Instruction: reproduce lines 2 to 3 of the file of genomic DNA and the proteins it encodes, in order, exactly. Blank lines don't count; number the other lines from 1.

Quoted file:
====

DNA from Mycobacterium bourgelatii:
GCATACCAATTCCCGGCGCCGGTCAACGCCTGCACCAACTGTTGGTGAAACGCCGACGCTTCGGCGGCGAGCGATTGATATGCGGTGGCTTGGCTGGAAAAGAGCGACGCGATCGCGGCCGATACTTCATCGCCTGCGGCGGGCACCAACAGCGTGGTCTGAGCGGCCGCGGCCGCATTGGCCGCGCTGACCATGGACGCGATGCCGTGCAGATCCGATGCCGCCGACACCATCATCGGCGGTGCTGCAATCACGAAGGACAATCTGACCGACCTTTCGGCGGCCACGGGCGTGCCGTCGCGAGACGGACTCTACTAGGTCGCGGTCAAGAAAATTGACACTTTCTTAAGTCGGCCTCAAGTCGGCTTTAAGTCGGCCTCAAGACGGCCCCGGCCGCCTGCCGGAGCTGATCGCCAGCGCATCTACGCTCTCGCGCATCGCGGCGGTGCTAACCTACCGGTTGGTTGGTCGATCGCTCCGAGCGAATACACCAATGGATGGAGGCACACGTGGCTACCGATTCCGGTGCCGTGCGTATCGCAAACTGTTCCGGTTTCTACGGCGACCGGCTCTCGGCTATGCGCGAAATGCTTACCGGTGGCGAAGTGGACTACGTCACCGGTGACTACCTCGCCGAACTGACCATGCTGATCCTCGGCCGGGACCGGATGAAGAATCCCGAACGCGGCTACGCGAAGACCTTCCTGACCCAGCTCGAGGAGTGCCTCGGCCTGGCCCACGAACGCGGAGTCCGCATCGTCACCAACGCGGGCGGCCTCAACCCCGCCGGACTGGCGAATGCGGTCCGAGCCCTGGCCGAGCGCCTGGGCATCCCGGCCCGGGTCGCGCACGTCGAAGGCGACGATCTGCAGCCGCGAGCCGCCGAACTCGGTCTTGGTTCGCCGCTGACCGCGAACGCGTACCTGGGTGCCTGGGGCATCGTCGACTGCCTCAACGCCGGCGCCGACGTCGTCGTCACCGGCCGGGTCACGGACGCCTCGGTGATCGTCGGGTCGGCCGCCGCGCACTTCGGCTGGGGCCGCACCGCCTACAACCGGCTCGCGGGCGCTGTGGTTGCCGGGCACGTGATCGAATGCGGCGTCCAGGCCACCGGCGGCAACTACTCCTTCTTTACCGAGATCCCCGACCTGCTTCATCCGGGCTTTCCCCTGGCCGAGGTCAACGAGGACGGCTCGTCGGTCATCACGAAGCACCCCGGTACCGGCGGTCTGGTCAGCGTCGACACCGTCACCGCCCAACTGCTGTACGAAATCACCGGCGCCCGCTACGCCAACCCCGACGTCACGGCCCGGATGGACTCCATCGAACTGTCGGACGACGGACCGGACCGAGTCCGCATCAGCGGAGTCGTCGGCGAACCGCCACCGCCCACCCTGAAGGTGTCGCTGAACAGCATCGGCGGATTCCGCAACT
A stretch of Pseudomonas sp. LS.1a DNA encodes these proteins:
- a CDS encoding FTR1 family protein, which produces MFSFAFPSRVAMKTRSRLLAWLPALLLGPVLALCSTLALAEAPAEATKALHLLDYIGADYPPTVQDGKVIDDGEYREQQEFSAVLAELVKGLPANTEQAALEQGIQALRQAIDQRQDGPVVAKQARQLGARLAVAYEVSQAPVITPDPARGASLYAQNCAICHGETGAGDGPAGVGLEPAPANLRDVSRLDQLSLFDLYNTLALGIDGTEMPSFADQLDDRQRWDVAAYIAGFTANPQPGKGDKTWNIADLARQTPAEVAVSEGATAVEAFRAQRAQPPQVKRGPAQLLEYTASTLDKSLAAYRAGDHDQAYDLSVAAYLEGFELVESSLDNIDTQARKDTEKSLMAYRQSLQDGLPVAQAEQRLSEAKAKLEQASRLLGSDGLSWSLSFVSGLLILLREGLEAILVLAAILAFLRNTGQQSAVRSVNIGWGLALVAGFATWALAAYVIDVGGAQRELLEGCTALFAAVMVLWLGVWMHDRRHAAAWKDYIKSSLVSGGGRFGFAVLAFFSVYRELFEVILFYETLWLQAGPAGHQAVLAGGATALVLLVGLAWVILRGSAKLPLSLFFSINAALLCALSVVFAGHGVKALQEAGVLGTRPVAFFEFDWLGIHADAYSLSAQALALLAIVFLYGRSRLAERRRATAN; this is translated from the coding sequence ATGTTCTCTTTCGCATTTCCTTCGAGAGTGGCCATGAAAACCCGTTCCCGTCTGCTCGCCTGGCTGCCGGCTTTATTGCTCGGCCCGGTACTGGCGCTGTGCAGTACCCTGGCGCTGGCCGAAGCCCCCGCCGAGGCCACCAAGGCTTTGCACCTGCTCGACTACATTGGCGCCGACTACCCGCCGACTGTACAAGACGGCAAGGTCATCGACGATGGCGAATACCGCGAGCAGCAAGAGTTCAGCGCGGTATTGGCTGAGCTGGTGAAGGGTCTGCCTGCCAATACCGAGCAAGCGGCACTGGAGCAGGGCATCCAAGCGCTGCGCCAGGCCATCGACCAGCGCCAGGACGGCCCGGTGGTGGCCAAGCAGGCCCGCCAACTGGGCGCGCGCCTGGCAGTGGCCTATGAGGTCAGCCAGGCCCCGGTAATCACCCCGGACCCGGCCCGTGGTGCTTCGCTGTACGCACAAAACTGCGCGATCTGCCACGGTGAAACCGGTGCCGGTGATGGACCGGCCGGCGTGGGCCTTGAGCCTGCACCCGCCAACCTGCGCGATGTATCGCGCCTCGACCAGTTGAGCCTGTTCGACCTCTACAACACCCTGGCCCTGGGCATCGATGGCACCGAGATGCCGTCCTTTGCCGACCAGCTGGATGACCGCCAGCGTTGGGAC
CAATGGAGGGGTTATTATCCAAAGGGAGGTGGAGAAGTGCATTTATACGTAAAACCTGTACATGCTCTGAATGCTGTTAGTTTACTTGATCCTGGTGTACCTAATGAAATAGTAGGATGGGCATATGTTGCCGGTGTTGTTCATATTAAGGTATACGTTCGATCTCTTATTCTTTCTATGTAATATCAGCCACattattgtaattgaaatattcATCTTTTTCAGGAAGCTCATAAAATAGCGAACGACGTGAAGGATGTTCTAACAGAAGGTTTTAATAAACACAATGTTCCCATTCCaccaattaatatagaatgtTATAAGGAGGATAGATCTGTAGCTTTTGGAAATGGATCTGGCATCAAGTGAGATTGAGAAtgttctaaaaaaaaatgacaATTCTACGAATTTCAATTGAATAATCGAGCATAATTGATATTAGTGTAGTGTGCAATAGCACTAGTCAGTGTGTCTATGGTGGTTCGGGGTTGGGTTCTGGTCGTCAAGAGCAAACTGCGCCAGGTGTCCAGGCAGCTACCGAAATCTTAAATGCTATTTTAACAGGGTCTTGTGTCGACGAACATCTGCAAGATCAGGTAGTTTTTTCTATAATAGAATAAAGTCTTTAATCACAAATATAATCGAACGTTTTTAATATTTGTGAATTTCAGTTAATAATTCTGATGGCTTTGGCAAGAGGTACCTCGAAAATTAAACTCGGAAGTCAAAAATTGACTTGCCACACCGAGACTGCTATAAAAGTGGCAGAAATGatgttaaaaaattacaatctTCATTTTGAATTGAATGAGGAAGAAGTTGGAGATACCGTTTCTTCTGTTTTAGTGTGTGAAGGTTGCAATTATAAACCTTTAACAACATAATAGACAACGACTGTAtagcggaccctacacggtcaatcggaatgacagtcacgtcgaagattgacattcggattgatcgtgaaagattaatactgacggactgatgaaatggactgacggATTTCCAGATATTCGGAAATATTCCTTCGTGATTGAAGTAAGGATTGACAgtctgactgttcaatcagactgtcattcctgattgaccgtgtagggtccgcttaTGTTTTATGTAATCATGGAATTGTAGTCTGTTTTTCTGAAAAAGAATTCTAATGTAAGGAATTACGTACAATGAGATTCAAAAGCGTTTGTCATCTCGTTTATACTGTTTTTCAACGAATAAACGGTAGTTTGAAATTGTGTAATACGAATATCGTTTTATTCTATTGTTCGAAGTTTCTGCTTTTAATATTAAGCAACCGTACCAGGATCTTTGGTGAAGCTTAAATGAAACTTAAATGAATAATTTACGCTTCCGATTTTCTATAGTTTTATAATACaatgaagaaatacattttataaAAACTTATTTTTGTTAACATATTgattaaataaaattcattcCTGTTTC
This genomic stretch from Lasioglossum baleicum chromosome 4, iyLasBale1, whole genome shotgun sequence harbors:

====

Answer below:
GCATACCAATTCCCGGCGCCGGTCAACGCCTGCACCAACTGTTGGTGAAACGCCGACGCTTCGGCGGCGAGCGATTGATATGCGGTGGCTTGGCTGGAAAAGAGCGACGCGATCGCGGCCGATACTTCATCGCCTGCGGCGGGCACCAACAGCGTGGTCTGAGCGGCCGCGGCCGCATTGGCCGCGCTGACCATGGACGCGATGCCGTGCAGATCCGATGCCGCCGACACCATCATCGGCGGTGCTGCAATCACGAAGGACAATCTGACCGACCTTTCGGCGGCCACGGGCGTGCCGTCGCGAGACGGACTCTACTAGGTCGCGGTCAAGAAAATTGACACTTTCTTAAGTCGGCCTCAAGTCGGCTTTAAGTCGGCCTCAAGACGGCCCCGGCCGCCTGCCGGAGCTGATCGCCAGCGCATCTACGCTCTCGCGCATCGCGGCGGTGCTAACCTACCGGTTGGTTGGTCGATCGCTCCGAGCGAATACACCAATGGATGGAGGCACACGTGGCTACCGATTCCGGTGCCGTGCGTATCGCAAACTGTTCCGGTTTCTACGGCGACCGGCTCTCGGCTATGCGCGAAATGCTTACCGGTGGCGAAGTGGACTACGTCACCGGTGACTACCTCGCCGAACTGACCATGCTGATCCTCGGCCGGGACCGGATGAAGAATCCCGAACGCGGCTACGCGAAGACCTTCCTGACCCAGCTCGAGGAGTGCCTCGGCCTGGCCCACGAACGCGGAGTCCGCATCGTCACCAACGCGGGCGGCCTCAACCCCGCCGGACTGGCGAATGCGGTCCGAGCCCTGGCCGAGCGCCTGGGCATCCCGGCCCGGGTCGCGCACGTCGAAGGCGACGATCTGCAGCCGCGAGCCGCCGAACTCGGTCTTGGTTCGCCGCTGACCGCGAACGCGTACCTGGGTGCCTGGGGCATCGTCGACTGCCTCAACGCCGGCGCCGACGTCGTCGTCACCGGCCGGGTCACGGACGCCTCGGTGATCGTCGGGTCGGCCGCCGCGCACTTCGGCTGGGGCCGCACCGCCTACAACCGGCTCGCGGGCGCTGTGGTTGCCGGGCACGTGATCGAATGCGGCGTCCAGGCCACCGGCGGCAACTACTCCTTCTTTACCGAGATCCCCGACCTGCTTCATCCGGGCTTTCCCCTGGCCGAGGTCAACGAGGACGGCTCGTCGGTCATCACGAAGCACCCCGGTACCGGCGGTCTGGTCAGCGTCGACACCGTCACCGCCCAACTGCTGTACGAAATCACCGGCGCCCGCTACGCCAACCCCGACGTCACGGCCCGGATGGACTCCATCGAACTGTCGGACGACGGACCGGACCGAGTCCGCATCAGCGGAGTCGTCGGCGAACCGCCACCGCCCACCCTGAAGGTGTCGCTGAACAGCATCGGCGGATTCCGCAACT
A stretch of Pseudomonas sp. LS.1a DNA encodes these proteins: